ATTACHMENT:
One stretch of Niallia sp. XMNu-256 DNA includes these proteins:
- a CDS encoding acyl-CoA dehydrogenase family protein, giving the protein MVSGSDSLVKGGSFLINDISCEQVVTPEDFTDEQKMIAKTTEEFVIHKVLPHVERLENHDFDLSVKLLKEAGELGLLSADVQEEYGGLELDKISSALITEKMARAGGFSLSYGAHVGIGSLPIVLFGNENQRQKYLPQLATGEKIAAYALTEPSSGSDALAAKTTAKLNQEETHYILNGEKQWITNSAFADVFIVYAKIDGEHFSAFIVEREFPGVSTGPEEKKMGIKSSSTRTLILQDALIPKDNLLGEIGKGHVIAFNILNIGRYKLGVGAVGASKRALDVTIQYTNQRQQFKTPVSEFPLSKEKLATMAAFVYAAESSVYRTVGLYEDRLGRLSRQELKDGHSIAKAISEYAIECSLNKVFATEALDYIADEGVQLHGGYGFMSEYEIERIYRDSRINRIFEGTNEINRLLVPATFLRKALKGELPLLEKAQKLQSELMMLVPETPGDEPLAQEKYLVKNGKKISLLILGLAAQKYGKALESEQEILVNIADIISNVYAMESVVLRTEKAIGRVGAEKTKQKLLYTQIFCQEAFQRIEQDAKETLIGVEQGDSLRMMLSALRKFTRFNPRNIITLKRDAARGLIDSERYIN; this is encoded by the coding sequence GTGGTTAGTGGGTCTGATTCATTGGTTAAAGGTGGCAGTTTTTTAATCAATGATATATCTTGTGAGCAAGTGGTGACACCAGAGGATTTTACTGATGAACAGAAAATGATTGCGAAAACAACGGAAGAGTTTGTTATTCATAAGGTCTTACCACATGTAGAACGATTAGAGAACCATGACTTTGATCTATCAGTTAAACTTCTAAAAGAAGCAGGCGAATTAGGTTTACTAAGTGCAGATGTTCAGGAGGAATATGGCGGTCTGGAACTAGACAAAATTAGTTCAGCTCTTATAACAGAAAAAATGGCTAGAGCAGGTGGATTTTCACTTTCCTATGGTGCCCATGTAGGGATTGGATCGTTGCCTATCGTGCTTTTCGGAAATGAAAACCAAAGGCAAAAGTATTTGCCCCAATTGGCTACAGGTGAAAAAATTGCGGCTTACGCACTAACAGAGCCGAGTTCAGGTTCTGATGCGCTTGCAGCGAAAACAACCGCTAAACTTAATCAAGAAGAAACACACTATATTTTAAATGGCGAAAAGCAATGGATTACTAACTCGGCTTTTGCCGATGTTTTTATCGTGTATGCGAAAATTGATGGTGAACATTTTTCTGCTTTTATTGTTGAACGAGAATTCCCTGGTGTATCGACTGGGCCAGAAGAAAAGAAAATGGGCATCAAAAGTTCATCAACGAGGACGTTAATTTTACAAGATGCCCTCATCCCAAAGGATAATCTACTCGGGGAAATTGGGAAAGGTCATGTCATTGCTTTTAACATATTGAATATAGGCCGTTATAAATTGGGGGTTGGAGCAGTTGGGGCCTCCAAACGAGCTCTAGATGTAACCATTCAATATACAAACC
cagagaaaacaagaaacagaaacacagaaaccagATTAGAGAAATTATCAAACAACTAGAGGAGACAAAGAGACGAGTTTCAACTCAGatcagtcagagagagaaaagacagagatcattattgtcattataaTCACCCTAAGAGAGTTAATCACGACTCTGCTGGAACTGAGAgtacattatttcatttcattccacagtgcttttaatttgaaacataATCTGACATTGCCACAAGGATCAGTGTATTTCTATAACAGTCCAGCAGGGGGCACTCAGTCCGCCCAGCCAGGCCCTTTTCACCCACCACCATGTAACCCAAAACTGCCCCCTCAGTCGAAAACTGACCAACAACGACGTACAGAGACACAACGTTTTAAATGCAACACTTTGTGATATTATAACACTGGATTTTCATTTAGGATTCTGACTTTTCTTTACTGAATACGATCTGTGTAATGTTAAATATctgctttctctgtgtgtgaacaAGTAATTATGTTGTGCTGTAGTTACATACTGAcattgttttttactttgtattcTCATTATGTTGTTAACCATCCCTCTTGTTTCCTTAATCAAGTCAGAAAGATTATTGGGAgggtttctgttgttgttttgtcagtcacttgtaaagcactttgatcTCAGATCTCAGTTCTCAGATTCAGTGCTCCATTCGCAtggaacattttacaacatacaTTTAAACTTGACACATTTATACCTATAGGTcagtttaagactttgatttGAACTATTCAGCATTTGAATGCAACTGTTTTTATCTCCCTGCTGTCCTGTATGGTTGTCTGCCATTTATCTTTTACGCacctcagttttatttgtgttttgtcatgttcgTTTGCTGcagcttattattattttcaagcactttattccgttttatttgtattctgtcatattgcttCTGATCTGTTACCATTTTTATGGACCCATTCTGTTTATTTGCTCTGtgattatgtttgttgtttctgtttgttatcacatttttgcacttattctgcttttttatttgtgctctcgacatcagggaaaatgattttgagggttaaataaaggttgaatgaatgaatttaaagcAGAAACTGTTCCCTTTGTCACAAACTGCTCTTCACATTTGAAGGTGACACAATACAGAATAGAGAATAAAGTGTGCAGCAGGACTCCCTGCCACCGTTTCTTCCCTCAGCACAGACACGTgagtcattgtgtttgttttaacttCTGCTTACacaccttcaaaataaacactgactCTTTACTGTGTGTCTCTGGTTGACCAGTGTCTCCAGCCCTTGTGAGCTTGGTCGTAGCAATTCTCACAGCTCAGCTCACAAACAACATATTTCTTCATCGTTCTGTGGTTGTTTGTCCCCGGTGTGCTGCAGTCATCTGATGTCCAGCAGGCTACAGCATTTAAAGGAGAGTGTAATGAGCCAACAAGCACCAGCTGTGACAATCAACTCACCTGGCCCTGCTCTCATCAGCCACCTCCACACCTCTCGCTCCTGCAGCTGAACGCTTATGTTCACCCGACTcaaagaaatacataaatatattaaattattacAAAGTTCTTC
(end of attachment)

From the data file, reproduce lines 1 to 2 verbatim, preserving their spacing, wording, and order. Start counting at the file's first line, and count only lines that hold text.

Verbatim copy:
One stretch of Niallia sp. XMNu-256 DNA includes these proteins:
- a CDS encoding acyl-CoA dehydrogenase family protein, giving the protein MVSGSDSLVKGGSFLINDISCEQVVTPEDFTDEQKMIAKTTEEFVIHKVLPHVERLENHDFDLSVKLLKEAGELGLLSADVQEEYGGLELDKISSALITEKMARAGGFSLSYGAHVGIGSLPIVLFGNENQRQKYLPQLATGEKIAAYALTEPSSGSDALAAKTTAKLNQEETHYILNGEKQWITNSAFADVFIVYAKIDGEHFSAFIVEREFPGVSTGPEEKKMGIKSSSTRTLILQDALIPKDNLLGEIGKGHVIAFNILNIGRYKLGVGAVGASKRALDVTIQYTNQRQQFKTPVSEFPLSKEKLATMAAFVYAAESSVYRTVGLYEDRLGRLSRQELKDGHSIAKAISEYAIECSLNKVFATEALDYIADEGVQLHGGYGFMSEYEIERIYRDSRINRIFEGTNEINRLLVPATFLRKALKGELPLLEKAQKLQSELMMLVPETPGDEPLAQEKYLVKNGKKISLLILGLAAQKYGKALESEQEILVNIADIISNVYAMESVVLRTEKAIGRVGAEKTKQKLLYTQIFCQEAFQRIEQDAKETLIGVEQGDSLRMMLSALRKFTRFNPRNIITLKRDAARGLIDSERYIN; this is encoded by the coding sequence GTGGTTAGTGGGTCTGATTCATTGGTTAAAGGTGGCAGTTTTTTAATCAATGATATATCTTGTGAGCAAGTGGTGACACCAGAGGATTTTACTGATGAACAGAAAATGATTGCGAAAACAACGGAAGAGTTTGTTATTCATAAGGTCTTACCACATGTAGAACGATTAGAGAACCATGACTTTGATCTATCAGTTAAACTTCTAAAAGAAGCAGGCGAATTAGGTTTACTAAGTGCAGATGTTCAGGAGGAATATGGCGGTCTGGAACTAGACAAAATTAGTTCAGCTCTTATAACAGAAAAAATGGCTAGAGCAGGTGGATTTTCACTTTCCTATGGTGCCCATGTAGGGATTGGATCGTTGCCTATCGTGCTTTTCGGAAATGAAAACCAAAGGCAAAAGTATTTGCCCCAATTGGCTACAGGTGAAAAAATTGCGGCTTACGCACTAACAGAGCCGAGTTCAGGTTCTGATGCGCTTGCAGCGAAAACAACCGCTAAACTTAATCAAGAAGAAACACACTATATTTTAAATGGCGAAAAGCAATGGATTACTAACTCGGCTTTTGCCGATGTTTTTATCGTGTATGCGAAAATTGATGGTGAACATTTTTCTGCTTTTATTGTTGAACGAGAATTCCCTGGTGTATCGACTGGGCCAGAAGAAAAGAAAATGGGCATCAAAAGTTCATCAACGAGGACGTTAATTTTACAAGATGCCCTCATCCCAAAGGATAATCTACTCGGGGAAATTGGGAAAGGTCATGTCATTGCTTTTAACATATTGAATATAGGCCGTTATAAATTGGGGGTTGGAGCAGTTGGGGCCTCCAAACGAGCTCTAGATGTAACCATTCAATATACAAACC